_{min}and R_{max}represent the lower and upper bounds of water surface occupancy (%). - Maximal sediment volume constraint [16]:$$\frac{40\times S\times \left({V}_{\mathit{\text{wl}}}-{V}_{\mathit{\text{rs}}}\right)}{\rho \times \left[0.012\times {W}_{e}+0.0102\times \left({V}_{\mathit{\text{wl}}}-{V}_{\mathit{\text{rs}}}\right)\right]}\le {V}_{\mathit{\text{rs}}}$$
_{wl}is the mean corresponding capacity of RNWL (m^{3}); V_{rs}is dead storage (m^{3}); ρ is dry density (t/m^{3}); W_{e}is the average water storage per year (m^{3}/a). - Reservoir water quality constraint [16]:$$\frac{{W}_{o}}{{K}_{h}\times {V}_{\mathit{\text{wl}}}}+\left({c}_{h}-\frac{{W}_{o}}{{K}_{h}\times {V}_{\mathit{\text{wl}}}}\right)\times {e}^{(-{K}_{h}\times t)}\le {c}_{0}$$
_{0}is the rate of storage pollutants (g/s); K_{h}is the intermediate variable (s^{−1}); c_{h}is the chemical oxygen demand (COD)of the water (mg/L); t is uniformly mixed time (s); c_{0}is the average COD of the water for the years before the operation of the backwater dam (mg/L). - Urban comprehensive ecological index (UCEI) constraint [12]:$${\omega}_{\mathit{\text{SD}}}\times {V}_{\mathit{\text{SD}}}+{\omega}_{\mathit{\text{EE}}}\times {V}_{\mathit{\text{EE}}}+{\omega}_{\mathit{\text{ED}}}\times {V}_{\mathit{\text{ED}}}\ge 0.80$$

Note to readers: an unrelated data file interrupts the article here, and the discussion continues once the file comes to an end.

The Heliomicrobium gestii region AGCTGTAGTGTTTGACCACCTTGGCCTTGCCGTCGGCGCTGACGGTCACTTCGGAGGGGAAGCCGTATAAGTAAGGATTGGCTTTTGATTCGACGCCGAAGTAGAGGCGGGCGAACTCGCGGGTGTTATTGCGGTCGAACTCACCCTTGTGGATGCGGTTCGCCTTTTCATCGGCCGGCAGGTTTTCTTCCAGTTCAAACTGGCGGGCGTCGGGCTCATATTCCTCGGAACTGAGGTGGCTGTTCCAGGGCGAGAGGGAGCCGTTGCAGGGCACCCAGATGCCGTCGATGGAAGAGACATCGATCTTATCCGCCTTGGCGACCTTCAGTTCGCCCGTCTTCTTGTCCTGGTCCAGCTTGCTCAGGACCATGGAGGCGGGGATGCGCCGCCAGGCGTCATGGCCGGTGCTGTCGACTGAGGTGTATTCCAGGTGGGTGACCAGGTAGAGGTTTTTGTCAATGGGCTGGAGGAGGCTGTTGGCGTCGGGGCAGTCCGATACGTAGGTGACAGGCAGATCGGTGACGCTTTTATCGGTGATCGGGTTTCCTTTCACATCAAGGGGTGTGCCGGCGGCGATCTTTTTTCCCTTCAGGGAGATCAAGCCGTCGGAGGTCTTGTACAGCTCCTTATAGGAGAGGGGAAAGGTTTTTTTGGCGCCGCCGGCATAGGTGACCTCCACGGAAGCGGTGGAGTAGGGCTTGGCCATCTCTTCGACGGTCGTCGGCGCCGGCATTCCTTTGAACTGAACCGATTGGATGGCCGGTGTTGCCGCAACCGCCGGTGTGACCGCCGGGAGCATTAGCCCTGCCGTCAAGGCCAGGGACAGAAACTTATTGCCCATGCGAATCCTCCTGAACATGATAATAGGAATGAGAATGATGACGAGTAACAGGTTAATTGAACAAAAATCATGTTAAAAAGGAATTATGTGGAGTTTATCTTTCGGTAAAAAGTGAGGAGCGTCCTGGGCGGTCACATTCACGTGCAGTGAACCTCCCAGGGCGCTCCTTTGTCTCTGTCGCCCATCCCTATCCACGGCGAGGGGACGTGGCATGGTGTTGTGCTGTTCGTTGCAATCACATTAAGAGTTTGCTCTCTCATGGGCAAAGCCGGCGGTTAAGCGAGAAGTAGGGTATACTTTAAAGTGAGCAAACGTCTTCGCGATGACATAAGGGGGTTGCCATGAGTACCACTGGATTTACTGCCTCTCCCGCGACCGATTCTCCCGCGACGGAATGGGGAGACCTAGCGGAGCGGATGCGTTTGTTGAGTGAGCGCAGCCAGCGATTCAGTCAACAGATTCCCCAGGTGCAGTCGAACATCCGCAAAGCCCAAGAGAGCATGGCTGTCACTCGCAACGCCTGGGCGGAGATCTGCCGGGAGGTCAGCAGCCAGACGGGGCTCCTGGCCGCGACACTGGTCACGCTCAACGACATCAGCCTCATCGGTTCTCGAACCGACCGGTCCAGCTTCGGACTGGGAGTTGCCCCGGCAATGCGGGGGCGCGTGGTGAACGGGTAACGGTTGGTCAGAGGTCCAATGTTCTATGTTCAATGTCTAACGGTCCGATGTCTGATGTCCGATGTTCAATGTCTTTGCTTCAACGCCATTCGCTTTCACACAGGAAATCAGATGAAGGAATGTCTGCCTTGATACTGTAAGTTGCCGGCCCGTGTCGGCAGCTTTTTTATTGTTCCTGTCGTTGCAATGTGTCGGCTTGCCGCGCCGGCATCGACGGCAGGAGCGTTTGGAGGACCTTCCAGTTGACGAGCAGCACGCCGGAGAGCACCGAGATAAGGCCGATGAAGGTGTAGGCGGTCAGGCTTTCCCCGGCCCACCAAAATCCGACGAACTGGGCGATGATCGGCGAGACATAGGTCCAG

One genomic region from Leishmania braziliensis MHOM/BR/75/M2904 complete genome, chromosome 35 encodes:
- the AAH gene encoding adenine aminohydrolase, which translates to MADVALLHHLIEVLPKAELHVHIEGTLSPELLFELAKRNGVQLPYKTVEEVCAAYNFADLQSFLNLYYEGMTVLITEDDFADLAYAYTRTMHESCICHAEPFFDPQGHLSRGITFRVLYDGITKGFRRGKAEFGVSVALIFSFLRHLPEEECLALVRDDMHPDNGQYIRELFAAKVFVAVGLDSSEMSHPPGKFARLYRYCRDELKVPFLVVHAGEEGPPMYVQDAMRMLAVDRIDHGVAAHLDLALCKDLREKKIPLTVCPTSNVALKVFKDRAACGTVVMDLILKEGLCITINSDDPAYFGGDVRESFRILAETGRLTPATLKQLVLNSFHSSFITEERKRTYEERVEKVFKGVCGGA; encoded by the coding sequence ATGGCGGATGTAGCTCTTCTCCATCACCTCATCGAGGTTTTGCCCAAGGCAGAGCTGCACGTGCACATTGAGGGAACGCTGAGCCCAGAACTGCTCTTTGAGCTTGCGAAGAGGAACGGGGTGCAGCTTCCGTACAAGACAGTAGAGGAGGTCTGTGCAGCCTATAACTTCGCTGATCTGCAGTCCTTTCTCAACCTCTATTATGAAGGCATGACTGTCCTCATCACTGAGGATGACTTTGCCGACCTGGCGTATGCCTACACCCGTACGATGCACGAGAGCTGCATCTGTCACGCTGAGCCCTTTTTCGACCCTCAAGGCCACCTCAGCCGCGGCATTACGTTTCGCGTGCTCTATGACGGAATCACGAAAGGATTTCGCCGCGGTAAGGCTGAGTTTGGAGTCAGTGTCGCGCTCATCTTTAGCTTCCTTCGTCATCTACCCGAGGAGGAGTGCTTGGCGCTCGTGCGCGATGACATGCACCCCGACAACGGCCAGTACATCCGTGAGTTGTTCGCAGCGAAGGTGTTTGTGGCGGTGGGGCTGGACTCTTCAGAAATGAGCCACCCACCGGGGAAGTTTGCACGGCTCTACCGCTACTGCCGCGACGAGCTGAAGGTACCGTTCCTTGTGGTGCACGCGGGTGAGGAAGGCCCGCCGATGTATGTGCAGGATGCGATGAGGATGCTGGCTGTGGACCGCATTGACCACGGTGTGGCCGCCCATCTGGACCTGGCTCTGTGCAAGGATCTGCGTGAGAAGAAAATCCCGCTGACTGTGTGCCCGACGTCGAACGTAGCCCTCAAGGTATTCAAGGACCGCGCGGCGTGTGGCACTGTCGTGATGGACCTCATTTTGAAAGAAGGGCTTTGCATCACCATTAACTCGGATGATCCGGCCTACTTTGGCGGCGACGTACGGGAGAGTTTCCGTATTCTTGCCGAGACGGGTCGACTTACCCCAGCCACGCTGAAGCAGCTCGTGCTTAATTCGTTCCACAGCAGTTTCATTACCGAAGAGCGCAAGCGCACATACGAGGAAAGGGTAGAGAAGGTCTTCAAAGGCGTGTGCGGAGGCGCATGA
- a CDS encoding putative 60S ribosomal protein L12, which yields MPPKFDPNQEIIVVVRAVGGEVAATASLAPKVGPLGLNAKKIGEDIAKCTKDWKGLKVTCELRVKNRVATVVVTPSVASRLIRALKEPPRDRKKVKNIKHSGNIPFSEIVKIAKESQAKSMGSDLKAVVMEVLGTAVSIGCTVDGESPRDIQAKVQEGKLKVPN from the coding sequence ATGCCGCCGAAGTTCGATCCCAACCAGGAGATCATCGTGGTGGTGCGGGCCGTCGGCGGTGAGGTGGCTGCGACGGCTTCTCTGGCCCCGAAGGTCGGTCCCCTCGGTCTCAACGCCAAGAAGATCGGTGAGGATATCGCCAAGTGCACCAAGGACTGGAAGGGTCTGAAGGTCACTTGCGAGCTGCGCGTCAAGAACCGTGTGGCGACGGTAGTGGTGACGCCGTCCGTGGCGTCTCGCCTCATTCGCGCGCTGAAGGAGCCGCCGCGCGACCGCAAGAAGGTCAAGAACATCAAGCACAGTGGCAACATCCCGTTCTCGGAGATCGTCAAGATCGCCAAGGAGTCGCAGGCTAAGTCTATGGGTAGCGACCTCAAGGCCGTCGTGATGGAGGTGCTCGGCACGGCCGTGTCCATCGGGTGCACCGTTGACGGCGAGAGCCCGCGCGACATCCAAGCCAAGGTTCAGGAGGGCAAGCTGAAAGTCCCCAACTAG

As shown in Equations (2)–(5), aside from the indictors of engineering quantity and area of land submergence, the other three predominant indictors (water surface occupancy, sand sediment volume, and water quality) are all described by mathematical language as the constraints imposed on the value of RNWL. These indicators are embodied in the constraints of urban landscape planning, maximal sediment volume, and reservoir water quality. Furthermore, consideration of the comprehensive ecology of the urban city of Songyuan embodies the constraint of the urban comprehensive ecological index, as shown in Equation (6).